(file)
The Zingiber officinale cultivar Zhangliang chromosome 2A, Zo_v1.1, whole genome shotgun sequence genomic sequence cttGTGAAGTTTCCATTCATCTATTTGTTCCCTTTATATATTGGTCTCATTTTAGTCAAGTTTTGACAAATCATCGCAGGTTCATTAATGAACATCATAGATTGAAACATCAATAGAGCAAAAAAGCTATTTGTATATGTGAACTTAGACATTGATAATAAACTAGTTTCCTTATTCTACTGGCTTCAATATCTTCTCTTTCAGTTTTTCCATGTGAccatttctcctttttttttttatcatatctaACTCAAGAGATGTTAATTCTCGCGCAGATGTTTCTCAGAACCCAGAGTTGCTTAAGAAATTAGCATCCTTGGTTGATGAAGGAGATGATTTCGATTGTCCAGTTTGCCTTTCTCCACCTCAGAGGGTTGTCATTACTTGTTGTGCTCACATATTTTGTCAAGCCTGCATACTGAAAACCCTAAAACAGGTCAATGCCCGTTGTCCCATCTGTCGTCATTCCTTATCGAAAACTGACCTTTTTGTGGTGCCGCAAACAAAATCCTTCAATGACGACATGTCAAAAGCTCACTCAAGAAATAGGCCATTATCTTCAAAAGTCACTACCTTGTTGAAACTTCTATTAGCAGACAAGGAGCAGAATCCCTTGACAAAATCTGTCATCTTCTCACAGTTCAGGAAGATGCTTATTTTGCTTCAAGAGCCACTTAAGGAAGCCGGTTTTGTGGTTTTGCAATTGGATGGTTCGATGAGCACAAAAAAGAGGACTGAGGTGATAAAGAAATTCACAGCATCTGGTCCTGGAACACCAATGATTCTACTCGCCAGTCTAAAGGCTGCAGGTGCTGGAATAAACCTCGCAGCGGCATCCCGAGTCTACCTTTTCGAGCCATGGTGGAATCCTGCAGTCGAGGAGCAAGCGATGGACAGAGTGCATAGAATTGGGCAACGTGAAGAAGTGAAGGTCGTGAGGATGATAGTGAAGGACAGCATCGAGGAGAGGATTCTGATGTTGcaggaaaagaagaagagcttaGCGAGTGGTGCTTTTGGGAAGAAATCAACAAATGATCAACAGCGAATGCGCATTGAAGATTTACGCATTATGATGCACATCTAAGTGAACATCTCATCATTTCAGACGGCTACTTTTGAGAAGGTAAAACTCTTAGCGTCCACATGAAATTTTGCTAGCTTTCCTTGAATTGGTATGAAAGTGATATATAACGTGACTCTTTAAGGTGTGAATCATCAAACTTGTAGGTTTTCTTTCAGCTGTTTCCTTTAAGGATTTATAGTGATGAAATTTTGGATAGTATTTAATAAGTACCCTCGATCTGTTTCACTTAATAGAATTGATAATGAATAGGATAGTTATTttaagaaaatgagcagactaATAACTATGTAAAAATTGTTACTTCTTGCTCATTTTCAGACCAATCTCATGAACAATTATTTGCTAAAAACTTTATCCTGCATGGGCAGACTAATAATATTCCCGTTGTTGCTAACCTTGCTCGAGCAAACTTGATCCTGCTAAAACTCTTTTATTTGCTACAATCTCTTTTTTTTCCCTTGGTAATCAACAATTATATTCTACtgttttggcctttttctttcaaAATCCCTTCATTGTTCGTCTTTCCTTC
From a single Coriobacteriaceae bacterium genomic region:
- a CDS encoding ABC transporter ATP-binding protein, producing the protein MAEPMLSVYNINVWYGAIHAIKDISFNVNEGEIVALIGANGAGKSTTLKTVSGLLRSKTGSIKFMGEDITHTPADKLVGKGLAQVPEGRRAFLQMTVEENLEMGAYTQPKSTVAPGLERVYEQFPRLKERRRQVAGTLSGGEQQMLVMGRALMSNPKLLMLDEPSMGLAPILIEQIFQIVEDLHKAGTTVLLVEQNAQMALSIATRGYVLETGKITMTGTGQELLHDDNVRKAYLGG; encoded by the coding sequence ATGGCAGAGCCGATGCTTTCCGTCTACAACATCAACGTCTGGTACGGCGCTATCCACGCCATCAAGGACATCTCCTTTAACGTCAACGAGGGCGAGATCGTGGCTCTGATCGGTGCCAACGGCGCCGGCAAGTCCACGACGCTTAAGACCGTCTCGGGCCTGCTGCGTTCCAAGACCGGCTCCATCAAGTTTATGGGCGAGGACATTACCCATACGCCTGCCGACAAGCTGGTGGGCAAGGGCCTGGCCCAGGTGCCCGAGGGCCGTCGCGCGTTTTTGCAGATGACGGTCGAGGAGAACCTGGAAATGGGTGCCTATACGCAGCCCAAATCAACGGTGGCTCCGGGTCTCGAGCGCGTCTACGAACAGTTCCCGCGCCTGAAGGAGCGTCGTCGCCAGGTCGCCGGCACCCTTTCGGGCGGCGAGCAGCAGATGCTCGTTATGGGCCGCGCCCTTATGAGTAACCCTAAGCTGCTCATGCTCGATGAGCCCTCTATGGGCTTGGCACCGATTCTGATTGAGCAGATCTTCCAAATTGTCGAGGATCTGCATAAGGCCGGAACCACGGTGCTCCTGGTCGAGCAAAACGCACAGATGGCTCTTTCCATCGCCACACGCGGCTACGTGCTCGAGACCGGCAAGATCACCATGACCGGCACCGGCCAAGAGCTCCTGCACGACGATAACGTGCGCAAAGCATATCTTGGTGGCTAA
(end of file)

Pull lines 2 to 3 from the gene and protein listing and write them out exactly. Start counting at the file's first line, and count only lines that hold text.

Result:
From a single Coriobacteriaceae bacterium genomic region:
- a CDS encoding ABC transporter ATP-binding protein, producing the protein MAEPMLSVYNINVWYGAIHAIKDISFNVNEGEIVALIGANGAGKSTTLKTVSGLLRSKTGSIKFMGEDITHTPADKLVGKGLAQVPEGRRAFLQMTVEENLEMGAYTQPKSTVAPGLERVYEQFPRLKERRRQVAGTLSGGEQQMLVMGRALMSNPKLLMLDEPSMGLAPILIEQIFQIVEDLHKAGTTVLLVEQNAQMALSIATRGYVLETGKITMTGTGQELLHDDNVRKAYLGG; encoded by the coding sequence ATGGCAGAGCCGATGCTTTCCGTCTACAACATCAACGTCTGGTACGGCGCTATCCACGCCATCAAGGACATCTCCTTTAACGTCAACGAGGGCGAGATCGTGGCTCTGATCGGTGCCAACGGCGCCGGCAAGTCCACGACGCTTAAGACCGTCTCGGGCCTGCTGCGTTCCAAGACCGGCTCCATCAAGTTTATGGGCGAGGACATTACCCATACGCCTGCCGACAAGCTGGTGGGCAAGGGCCTGGCCCAGGTGCCCGAGGGCCGTCGCGCGTTTTTGCAGATGACGGTCGAGGAGAACCTGGAAATGGGTGCCTATACGCAGCCCAAATCAACGGTGGCTCCGGGTCTCGAGCGCGTCTACGAACAGTTCCCGCGCCTGAAGGAGCGTCGTCGCCAGGTCGCCGGCACCCTTTCGGGCGGCGAGCAGCAGATGCTCGTTATGGGCCGCGCCCTTATGAGTAACCCTAAGCTGCTCATGCTCGATGAGCCCTCTATGGGCTTGGCACCGATTCTGATTGAGCAGATCTTCCAAATTGTCGAGGATCTGCATAAGGCCGGAACCACGGTGCTCCTGGTCGAGCAAAACGCACAGATGGCTCTTTCCATCGCCACACGCGGCTACGTGCTCGAGACCGGCAAGATCACCATGACCGGCACCGGCCAAGAGCTCCTGCACGACGATAACGTGCGCAAAGCATATCTTGGTGGCTAA